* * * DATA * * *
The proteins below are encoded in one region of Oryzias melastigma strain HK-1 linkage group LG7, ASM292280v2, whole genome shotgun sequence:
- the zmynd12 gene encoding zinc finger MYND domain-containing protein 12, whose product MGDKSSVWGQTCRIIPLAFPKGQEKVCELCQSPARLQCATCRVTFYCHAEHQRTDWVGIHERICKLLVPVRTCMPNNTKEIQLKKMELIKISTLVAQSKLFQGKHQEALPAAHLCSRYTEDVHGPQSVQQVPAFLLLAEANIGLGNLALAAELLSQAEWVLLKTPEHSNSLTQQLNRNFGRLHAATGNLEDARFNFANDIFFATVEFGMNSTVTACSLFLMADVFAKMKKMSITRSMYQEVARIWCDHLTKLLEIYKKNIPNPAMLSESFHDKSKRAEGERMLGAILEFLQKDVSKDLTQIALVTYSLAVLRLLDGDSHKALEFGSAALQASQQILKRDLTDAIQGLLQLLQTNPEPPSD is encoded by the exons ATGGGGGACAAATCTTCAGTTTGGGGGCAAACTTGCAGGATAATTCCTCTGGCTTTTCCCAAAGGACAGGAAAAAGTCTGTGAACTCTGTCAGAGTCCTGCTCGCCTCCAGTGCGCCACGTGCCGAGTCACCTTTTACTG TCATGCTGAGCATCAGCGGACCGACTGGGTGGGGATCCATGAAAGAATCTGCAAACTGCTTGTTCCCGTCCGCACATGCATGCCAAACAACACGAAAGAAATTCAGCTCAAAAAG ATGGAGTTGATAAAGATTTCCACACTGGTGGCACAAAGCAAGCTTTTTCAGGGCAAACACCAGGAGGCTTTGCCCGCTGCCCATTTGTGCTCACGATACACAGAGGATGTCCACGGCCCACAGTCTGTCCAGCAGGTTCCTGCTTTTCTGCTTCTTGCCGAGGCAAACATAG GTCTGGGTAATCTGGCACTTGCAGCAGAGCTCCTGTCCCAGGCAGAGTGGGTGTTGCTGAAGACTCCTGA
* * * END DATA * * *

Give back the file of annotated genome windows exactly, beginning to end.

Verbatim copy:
The proteins below are encoded in one region of Oryzias melastigma strain HK-1 linkage group LG7, ASM292280v2, whole genome shotgun sequence:
- the zmynd12 gene encoding zinc finger MYND domain-containing protein 12, whose product MGDKSSVWGQTCRIIPLAFPKGQEKVCELCQSPARLQCATCRVTFYCHAEHQRTDWVGIHERICKLLVPVRTCMPNNTKEIQLKKMELIKISTLVAQSKLFQGKHQEALPAAHLCSRYTEDVHGPQSVQQVPAFLLLAEANIGLGNLALAAELLSQAEWVLLKTPEHSNSLTQQLNRNFGRLHAATGNLEDARFNFANDIFFATVEFGMNSTVTACSLFLMADVFAKMKKMSITRSMYQEVARIWCDHLTKLLEIYKKNIPNPAMLSESFHDKSKRAEGERMLGAILEFLQKDVSKDLTQIALVTYSLAVLRLLDGDSHKALEFGSAALQASQQILKRDLTDAIQGLLQLLQTNPEPPSD is encoded by the exons ATGGGGGACAAATCTTCAGTTTGGGGGCAAACTTGCAGGATAATTCCTCTGGCTTTTCCCAAAGGACAGGAAAAAGTCTGTGAACTCTGTCAGAGTCCTGCTCGCCTCCAGTGCGCCACGTGCCGAGTCACCTTTTACTG TCATGCTGAGCATCAGCGGACCGACTGGGTGGGGATCCATGAAAGAATCTGCAAACTGCTTGTTCCCGTCCGCACATGCATGCCAAACAACACGAAAGAAATTCAGCTCAAAAAG ATGGAGTTGATAAAGATTTCCACACTGGTGGCACAAAGCAAGCTTTTTCAGGGCAAACACCAGGAGGCTTTGCCCGCTGCCCATTTGTGCTCACGATACACAGAGGATGTCCACGGCCCACAGTCTGTCCAGCAGGTTCCTGCTTTTCTGCTTCTTGCCGAGGCAAACATAG GTCTGGGTAATCTGGCACTTGCAGCAGAGCTCCTGTCCCAGGCAGAGTGGGTGTTGCTGAAGACTCCTGA